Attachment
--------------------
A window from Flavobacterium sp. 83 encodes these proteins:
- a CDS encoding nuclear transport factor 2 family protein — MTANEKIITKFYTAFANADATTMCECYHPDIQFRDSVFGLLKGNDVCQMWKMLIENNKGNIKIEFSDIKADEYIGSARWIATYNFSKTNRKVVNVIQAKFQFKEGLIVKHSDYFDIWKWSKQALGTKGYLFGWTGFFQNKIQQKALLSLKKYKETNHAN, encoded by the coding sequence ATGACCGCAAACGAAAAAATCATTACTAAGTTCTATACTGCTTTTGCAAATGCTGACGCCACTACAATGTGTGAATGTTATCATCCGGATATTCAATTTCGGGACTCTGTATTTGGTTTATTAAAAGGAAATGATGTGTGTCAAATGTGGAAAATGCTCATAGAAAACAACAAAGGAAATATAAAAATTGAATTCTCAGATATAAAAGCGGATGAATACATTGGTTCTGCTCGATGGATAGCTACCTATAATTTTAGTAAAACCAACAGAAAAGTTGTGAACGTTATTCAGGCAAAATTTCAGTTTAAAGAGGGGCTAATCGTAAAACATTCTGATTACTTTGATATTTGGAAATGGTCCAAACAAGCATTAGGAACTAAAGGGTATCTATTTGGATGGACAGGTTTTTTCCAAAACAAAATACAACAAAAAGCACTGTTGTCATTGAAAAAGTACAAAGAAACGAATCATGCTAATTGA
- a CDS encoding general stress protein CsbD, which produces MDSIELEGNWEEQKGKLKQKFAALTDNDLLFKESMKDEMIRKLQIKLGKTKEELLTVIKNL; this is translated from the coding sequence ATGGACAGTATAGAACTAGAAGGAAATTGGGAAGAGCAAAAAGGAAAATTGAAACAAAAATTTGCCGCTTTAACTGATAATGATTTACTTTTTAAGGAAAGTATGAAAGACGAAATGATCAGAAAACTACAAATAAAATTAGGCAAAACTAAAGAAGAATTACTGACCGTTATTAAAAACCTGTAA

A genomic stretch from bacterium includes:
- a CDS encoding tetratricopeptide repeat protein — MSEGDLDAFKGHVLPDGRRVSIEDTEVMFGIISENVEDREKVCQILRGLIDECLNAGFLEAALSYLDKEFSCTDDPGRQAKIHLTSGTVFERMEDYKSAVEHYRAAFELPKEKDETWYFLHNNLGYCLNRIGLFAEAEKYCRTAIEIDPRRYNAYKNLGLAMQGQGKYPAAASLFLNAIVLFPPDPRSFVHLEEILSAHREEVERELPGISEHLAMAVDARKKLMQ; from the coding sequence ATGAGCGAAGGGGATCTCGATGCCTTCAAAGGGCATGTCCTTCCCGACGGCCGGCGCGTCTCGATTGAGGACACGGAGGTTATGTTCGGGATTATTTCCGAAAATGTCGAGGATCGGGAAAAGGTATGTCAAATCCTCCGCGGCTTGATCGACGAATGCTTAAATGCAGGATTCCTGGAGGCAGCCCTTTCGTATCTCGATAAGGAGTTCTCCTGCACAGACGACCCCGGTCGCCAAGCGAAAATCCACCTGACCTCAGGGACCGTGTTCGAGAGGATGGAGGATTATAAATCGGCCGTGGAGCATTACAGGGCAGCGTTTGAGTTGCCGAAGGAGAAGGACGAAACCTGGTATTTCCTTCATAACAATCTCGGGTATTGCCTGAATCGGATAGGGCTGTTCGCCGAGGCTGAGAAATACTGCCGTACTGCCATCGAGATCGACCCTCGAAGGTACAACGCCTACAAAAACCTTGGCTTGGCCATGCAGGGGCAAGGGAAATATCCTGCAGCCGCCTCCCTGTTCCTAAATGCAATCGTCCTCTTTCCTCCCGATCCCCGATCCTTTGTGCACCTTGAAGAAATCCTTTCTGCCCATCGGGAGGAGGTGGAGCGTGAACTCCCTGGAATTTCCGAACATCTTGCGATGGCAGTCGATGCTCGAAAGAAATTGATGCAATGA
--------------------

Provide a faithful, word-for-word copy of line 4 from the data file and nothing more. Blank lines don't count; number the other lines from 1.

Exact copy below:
A genomic stretch from bacterium includes: